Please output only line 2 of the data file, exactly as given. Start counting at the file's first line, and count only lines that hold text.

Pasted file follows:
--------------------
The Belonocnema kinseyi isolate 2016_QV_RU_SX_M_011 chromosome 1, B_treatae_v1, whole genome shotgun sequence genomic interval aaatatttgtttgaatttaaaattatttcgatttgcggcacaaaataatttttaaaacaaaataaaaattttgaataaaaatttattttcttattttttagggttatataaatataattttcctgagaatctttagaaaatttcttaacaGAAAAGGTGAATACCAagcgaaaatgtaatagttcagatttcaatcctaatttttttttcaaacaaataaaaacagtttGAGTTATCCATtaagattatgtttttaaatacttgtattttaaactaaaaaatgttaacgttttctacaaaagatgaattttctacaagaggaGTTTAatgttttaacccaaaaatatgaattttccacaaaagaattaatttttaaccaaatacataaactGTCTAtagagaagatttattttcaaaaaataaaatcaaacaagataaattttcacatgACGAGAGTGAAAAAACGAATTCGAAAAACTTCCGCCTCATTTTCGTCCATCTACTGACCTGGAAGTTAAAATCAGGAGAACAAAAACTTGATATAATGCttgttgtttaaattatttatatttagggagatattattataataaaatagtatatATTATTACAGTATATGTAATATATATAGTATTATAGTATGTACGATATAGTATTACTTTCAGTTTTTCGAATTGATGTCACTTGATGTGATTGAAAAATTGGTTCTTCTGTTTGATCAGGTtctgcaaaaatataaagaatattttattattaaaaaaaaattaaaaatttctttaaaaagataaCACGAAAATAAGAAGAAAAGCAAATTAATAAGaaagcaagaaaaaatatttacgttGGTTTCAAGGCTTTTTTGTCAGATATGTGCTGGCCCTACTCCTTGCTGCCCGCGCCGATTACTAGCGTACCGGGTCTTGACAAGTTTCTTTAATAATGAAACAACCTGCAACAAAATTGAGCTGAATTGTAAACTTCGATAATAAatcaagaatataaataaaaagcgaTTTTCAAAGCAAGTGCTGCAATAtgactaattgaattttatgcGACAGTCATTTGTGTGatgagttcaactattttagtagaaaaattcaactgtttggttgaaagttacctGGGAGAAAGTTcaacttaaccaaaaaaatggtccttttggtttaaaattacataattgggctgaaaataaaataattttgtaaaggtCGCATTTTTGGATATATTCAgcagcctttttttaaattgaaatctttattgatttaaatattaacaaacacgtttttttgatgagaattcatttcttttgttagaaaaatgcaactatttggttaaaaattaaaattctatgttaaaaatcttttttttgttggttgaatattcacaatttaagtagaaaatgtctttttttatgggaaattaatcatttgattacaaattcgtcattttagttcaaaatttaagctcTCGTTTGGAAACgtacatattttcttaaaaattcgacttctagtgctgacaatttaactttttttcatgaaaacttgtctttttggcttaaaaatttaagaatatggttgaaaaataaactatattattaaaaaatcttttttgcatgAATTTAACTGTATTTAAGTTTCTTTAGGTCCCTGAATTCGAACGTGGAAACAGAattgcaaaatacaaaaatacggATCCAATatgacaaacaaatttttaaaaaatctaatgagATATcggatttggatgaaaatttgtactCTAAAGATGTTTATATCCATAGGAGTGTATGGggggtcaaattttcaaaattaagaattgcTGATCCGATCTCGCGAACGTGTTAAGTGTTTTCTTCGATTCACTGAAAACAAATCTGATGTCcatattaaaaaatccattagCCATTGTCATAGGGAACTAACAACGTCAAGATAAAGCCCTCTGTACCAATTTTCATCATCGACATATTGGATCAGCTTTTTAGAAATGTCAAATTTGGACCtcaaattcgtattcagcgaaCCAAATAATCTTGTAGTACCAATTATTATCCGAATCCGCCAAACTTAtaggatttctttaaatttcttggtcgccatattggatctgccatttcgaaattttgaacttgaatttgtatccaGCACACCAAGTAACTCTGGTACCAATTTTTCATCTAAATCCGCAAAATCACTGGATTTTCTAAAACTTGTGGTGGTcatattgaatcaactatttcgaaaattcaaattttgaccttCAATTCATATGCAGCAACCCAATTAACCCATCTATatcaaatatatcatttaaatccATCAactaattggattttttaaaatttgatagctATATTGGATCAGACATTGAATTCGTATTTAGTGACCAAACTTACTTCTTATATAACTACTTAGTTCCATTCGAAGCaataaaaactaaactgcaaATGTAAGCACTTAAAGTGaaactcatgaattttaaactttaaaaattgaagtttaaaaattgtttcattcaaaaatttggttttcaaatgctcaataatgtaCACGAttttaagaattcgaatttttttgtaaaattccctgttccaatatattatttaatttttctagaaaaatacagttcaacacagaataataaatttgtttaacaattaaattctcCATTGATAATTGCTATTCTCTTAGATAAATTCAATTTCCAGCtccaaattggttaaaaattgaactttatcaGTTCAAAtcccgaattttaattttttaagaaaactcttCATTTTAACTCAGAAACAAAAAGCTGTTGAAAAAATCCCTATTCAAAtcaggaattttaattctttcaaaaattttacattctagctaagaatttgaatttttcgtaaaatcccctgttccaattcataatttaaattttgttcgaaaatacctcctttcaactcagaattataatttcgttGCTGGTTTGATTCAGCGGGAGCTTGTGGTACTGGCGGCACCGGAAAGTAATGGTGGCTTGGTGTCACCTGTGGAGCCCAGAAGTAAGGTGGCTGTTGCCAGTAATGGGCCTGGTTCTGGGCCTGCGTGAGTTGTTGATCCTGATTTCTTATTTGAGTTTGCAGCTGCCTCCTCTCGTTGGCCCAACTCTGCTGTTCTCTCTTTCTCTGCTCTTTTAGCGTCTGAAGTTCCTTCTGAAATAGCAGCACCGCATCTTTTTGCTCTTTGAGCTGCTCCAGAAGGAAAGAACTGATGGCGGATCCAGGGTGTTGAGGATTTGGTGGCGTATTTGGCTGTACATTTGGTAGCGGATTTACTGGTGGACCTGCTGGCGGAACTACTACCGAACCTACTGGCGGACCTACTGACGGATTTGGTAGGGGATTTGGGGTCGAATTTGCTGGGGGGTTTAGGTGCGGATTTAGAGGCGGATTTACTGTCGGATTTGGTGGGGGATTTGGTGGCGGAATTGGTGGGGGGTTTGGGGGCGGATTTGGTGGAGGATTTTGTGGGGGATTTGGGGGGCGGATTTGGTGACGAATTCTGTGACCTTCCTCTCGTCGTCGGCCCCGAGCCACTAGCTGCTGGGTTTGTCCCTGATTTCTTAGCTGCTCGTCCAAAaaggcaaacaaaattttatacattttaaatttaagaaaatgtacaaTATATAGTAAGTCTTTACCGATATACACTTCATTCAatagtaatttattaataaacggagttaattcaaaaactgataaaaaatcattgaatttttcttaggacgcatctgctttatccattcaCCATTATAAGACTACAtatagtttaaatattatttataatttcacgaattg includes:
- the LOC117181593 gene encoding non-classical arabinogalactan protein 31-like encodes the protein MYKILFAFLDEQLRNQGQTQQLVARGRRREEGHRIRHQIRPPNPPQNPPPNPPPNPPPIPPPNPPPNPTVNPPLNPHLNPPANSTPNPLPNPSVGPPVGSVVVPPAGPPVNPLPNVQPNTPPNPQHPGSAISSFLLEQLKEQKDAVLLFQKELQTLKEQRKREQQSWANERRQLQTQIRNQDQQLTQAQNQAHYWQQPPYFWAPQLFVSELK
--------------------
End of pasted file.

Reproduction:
- the LOC117181593 gene encoding non-classical arabinogalactan protein 31-like encodes the protein MYKILFAFLDEQLRNQGQTQQLVARGRRREEGHRIRHQIRPPNPPQNPPPNPPPNPPPIPPPNPPPNPTVNPPLNPHLNPPANSTPNPLPNPSVGPPVGSVVVPPAGPPVNPLPNVQPNTPPNPQHPGSAISSFLLEQLKEQKDAVLLFQKELQTLKEQRKREQQSWANERRQLQTQIRNQDQQLTQAQNQAHYWQQPPYFWAPQLFVSELK